I am somewhat of a novice/one-trick pony when it comes to these oils. I am no expert, but I really enjoy them and really appreciated how they curbed my nausea when I was miserable. I like to diffuse certain ones when I’m working (wild orange, lemon, peppermint), when I’m not feeling so hot (breathe, on-guard), or when I need to relax (lavender). I also started using the deep blue kind with some fractionated coconut oil on my neck or my husband’s back when we’re sore. Please know, these aren’t going to cure anything but they’re wonderful to help with symptom management and general discomfort.

Nausea and vomiting tips

Your carbohydrate metabolism changes during pregnancy.  This is why carbohydrates can really relieve nausea.  Typically, nausea decreases significantly once the placenta is developed after the first trimester, although it can persist the entire pregnancy.

  • Have crackers or some other quick snack on your night stand and eat before you get out of bed (or any time you wake during the night). I found that if I started my day off with nausea controlled before even getting out of bed, I did better the entire day.
  • Eat small amounts frequently
  • Start with carbs and once that decreases the nausea enough to allow you to eat, then consume protein (which will keep the nausea at bay much longer than the carbs)
  • Drink water in between meals, not during
  • Peppermint and lemon essential oils were really helpful to me.  If I felt a wave of nausea coming, especially in a public place, I would sniff one of them and it could keep the nausea at bay long enough to get a snack down and relieve it for even longer.  It definitely didn’t cure the nausea but really helped decrease it.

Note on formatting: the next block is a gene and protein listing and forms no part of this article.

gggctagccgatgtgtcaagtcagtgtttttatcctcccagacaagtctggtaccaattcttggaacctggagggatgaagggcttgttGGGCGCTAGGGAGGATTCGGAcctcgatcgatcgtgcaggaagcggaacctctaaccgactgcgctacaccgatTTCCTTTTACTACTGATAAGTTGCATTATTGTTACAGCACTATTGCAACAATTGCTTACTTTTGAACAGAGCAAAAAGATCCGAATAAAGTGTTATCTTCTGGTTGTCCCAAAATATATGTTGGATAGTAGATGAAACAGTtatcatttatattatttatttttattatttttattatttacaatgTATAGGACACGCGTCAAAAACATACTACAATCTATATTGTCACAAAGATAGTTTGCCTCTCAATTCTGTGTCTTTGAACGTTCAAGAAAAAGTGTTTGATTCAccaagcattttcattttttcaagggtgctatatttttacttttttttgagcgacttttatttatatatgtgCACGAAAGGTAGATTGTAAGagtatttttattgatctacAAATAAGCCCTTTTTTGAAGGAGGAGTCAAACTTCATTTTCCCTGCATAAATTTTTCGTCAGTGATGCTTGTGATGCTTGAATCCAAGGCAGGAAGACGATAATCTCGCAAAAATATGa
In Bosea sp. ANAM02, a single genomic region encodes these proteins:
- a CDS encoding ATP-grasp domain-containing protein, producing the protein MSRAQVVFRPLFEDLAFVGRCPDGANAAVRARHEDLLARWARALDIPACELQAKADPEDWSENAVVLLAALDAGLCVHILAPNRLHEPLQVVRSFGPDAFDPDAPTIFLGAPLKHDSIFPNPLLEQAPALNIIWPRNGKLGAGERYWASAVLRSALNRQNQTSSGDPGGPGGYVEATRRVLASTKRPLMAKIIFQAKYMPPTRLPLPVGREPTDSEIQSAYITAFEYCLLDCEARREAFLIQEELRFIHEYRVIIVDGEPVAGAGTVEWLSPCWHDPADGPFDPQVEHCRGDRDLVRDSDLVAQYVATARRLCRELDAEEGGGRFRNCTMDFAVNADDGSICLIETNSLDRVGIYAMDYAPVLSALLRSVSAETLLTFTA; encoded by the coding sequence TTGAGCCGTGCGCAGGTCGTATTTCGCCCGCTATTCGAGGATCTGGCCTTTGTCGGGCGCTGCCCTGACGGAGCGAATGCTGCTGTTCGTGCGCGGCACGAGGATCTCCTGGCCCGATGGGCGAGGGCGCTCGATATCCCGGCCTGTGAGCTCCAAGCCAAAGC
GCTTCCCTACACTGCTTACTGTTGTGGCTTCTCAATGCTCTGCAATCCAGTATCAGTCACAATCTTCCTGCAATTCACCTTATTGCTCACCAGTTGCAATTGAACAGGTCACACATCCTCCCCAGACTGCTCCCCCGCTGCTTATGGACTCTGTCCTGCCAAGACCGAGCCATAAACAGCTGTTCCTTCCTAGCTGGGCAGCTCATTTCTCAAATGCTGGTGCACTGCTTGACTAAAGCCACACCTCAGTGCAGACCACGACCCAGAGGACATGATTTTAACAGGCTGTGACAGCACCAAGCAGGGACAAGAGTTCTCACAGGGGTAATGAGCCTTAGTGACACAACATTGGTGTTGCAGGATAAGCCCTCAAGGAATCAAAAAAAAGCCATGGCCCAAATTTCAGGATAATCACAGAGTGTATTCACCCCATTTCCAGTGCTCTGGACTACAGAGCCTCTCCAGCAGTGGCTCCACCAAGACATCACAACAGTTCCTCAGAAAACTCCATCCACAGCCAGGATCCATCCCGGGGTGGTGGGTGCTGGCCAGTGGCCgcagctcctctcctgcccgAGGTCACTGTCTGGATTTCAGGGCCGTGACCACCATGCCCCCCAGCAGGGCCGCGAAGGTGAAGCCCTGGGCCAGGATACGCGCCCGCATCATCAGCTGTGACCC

• When I felt a wave hit me: I’d sniff some oil, then once I could eat something I’d eat my granola bar in my nausea pack
  • Note: ginger ale only works for nausea if it is warm and flat.  I recommend ginger essential oils or Altoids before ginger ale – it is much more effective and much much less sugar than traditional ginger ale.
  • If you are taking Zofran: it typically causes constipation.  Pregnancy causes constipation normally and add on Zofran and you are in for some trouble!  There are a lot of great gentle, over the counter options for constipation.  Every time I took 4 mg Zofran, I’d take 100 mg oral Colace (a cheap over the counter stool softener).

Heartburn tips:

  • Do not use peppermint if you have heartburn – it will make it worse
  • Eat smaller meals more frequently
  • I cut out chocolate, caffeine and coffee (one 8oz cup of coffee per day is safe) completely and it made a huge difference
  • Do not lie down after meals
  • Sleeping sitting up may help
  • Drink water in between meals, not during
  • I took some over the counter medications under the direction of my physician that helped a lot

Labor, delivery, and the postpartum period in the hospital

Alright people, this is going to get really, really personal.  Sorry not sorry.

Doula – we decided to have a family friend who is a doula present at the birth with my husband and I. It was definitely worth the investment, in my opinion. My husband and I could focus on what I needed to and just did what she suggested, and she could worry about the big picture and talking with the doctors/nurses while I’m screaming my way through contractions. I had an induction without an epidural (I do NOT recommend doing an induction without an epidural). I progressed so quickly that we just couldn’t get one in, but because of her, my mind was at ease and she could advocate for both myself and my husband when we were focused elsewhere. She was very reassuring and comforting, which was amazing.

Here are the things I brought in my hospital bag: